Japan has carried out its first submarine drill in the South China Sea, a newspaper said Monday, a move that could provoke Beijing which claims most of the disputed waters.
Submarine Kuroshio on Thursday joined three Japanese warships in waters just southwest of the China-controlled Scarborough Shoal, the Asahi Shimbun said.
China claims most of the resource-rich South China Sea, through which $5 trillion in shipping trade passes annually, despite competing claims from Brunei, Malaysia, the Philippines, Taiwan and Vietnam.
Tensions have been high over the Scarborough Shoal since it was seized from Manila by Beijing in 2012.
The newspaper said the submarine exercises were Tokyo’s first in the South China Sea.
Japan’s Maritime Self-Defence Force carried out a “practical” anti-submarine drill, including an exercise to spot enemy submarines with sonar devices, Asahi said, quoting unnamed Japanese government sources.
The sources said it was a legitimate naval exercise in neutral waters, with rights of access secured under international law.
Following the drill, the Japanese submarine plans to make a port call on Monday at Cam Ranh, central Vietnam, in a bid to display Tokyo’s defence cooperation with Hanoi, Asahi said.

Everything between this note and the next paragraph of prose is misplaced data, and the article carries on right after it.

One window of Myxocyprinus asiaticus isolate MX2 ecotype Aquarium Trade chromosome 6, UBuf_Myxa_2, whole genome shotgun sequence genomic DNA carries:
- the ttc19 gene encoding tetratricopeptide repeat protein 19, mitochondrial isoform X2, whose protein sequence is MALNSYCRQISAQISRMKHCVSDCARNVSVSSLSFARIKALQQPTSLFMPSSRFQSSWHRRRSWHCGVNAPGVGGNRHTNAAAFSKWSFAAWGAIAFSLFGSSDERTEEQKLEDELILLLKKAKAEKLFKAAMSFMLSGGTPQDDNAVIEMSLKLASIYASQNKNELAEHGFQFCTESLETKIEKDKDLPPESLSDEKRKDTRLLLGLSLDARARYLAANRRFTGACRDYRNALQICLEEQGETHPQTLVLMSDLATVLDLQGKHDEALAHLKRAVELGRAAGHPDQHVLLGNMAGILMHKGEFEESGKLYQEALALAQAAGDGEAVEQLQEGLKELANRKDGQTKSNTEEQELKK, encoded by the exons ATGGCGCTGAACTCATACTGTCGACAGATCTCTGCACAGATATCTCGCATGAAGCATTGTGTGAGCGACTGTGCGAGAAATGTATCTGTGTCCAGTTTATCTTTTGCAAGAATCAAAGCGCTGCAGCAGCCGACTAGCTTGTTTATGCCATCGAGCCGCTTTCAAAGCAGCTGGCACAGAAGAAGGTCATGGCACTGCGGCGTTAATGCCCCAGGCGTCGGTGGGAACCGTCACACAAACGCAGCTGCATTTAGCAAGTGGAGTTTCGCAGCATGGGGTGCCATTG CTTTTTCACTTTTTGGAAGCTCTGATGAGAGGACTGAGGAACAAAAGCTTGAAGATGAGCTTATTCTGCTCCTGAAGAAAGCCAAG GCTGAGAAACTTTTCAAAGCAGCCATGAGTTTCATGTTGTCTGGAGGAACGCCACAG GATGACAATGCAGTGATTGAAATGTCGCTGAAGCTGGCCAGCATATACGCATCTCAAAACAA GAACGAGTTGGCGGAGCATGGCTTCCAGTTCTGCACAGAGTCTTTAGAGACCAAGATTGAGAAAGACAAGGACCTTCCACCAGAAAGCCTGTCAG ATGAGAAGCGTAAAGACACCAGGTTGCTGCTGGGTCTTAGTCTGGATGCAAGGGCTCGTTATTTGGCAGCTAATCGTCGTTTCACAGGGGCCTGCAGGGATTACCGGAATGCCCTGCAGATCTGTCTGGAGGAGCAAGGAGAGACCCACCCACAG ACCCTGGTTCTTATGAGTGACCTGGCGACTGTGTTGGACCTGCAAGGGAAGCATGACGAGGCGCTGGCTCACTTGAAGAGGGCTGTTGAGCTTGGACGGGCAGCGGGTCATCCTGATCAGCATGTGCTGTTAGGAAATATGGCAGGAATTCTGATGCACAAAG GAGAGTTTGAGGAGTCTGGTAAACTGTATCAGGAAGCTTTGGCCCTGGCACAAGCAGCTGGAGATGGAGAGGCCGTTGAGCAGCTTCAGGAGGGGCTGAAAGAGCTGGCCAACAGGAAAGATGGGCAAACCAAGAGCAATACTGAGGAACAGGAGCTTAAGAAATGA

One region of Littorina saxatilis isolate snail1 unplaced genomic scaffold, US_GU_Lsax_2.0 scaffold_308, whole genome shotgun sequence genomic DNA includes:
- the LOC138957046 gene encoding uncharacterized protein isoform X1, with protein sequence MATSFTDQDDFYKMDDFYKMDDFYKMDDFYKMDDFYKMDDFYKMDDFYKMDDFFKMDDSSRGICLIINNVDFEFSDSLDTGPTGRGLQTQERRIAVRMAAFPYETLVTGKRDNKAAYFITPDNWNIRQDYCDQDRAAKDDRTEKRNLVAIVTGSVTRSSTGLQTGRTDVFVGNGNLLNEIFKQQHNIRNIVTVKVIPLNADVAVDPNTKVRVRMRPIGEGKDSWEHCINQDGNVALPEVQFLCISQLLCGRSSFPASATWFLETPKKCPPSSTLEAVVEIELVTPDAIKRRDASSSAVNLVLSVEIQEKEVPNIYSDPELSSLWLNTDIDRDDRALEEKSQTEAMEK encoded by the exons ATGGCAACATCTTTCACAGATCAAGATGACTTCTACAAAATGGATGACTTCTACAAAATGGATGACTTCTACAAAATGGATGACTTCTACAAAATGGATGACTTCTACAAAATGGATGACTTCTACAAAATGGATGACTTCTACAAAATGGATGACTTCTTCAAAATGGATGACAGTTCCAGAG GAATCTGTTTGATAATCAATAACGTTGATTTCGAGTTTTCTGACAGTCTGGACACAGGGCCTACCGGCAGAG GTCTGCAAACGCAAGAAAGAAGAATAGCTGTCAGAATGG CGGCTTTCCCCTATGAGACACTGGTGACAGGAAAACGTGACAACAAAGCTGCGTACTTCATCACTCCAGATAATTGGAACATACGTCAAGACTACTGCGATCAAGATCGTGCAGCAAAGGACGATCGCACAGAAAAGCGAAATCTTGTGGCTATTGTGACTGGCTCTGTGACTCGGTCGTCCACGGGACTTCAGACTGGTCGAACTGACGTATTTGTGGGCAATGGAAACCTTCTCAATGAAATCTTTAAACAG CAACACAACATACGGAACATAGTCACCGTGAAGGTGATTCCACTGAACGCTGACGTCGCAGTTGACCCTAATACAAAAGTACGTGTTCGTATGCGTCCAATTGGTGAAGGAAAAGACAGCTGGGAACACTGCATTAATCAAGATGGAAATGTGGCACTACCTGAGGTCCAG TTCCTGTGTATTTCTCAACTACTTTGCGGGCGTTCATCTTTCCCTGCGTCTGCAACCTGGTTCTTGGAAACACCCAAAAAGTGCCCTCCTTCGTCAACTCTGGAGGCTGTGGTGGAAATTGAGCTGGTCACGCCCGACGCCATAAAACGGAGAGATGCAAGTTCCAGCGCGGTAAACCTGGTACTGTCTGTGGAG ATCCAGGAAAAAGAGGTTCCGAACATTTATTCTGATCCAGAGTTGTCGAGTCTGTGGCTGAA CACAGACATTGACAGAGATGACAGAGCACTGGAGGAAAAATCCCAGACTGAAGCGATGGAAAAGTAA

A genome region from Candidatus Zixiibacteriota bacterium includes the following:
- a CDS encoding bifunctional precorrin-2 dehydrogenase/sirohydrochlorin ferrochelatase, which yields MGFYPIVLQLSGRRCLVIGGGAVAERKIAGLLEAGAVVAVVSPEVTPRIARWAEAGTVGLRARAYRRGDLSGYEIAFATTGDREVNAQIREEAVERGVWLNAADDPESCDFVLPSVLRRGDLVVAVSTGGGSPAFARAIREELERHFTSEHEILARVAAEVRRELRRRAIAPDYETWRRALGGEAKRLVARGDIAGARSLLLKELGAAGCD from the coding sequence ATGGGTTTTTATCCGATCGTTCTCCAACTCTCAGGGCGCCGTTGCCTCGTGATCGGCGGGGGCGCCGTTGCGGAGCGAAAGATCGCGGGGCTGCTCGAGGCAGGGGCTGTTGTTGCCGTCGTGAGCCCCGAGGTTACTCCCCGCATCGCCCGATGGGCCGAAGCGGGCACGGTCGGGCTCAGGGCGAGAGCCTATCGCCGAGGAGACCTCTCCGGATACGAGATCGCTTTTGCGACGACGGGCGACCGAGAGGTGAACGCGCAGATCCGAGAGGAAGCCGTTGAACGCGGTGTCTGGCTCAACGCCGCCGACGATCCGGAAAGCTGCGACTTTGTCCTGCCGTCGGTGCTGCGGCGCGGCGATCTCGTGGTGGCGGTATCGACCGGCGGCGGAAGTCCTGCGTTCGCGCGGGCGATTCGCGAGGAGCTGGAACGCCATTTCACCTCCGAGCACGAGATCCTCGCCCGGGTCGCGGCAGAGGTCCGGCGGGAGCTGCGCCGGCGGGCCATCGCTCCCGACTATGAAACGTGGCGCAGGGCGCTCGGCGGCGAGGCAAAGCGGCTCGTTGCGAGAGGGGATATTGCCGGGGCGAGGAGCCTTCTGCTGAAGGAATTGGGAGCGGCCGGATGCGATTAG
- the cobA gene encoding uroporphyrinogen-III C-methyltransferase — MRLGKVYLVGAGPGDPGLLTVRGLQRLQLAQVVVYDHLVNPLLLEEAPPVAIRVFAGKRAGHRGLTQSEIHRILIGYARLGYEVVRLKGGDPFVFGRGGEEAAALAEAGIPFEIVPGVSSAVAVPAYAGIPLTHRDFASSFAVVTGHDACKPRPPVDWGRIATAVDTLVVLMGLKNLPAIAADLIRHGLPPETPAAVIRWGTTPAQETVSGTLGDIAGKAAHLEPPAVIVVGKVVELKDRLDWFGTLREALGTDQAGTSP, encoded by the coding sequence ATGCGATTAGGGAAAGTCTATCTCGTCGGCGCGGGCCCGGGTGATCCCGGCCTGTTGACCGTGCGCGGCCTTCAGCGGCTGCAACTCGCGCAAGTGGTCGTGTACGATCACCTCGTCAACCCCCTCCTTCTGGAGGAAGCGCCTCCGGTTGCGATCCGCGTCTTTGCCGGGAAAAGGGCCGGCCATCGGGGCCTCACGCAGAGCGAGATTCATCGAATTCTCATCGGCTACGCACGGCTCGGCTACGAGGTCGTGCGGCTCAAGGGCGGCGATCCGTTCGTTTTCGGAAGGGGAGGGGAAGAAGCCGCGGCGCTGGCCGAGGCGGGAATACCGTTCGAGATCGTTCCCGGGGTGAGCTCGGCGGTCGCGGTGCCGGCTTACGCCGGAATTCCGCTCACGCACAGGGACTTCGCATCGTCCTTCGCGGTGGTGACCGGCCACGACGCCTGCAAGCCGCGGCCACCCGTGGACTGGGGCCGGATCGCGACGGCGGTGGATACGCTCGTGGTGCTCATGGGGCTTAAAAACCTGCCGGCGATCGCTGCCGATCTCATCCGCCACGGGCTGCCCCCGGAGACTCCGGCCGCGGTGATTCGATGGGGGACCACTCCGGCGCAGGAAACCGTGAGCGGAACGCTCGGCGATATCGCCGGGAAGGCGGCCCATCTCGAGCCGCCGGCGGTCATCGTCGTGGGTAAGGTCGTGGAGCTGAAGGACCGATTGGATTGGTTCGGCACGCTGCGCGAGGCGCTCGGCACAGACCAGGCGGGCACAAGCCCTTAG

It will be the first call by a submarine at the strategically important port since the Second World War, it added.
The disputed South China Sea contains vital global shipping routes and what are believed to be significant oil and natural gas deposits.
China has engaged in years of land-reclamation efforts on reefs it controls in the region, and built both civilian and military facilities in the contested area.
Earlier this month, Beijing lashed out at Britain for sending a warship close to the disputed islands — one of a series of “freedom of navigation” operations carried out in recent times by the US and its allies as a signal to Beijing of their right to access the disputed waters.
Immediate confirmation of the Asahi Shimbun report was not available.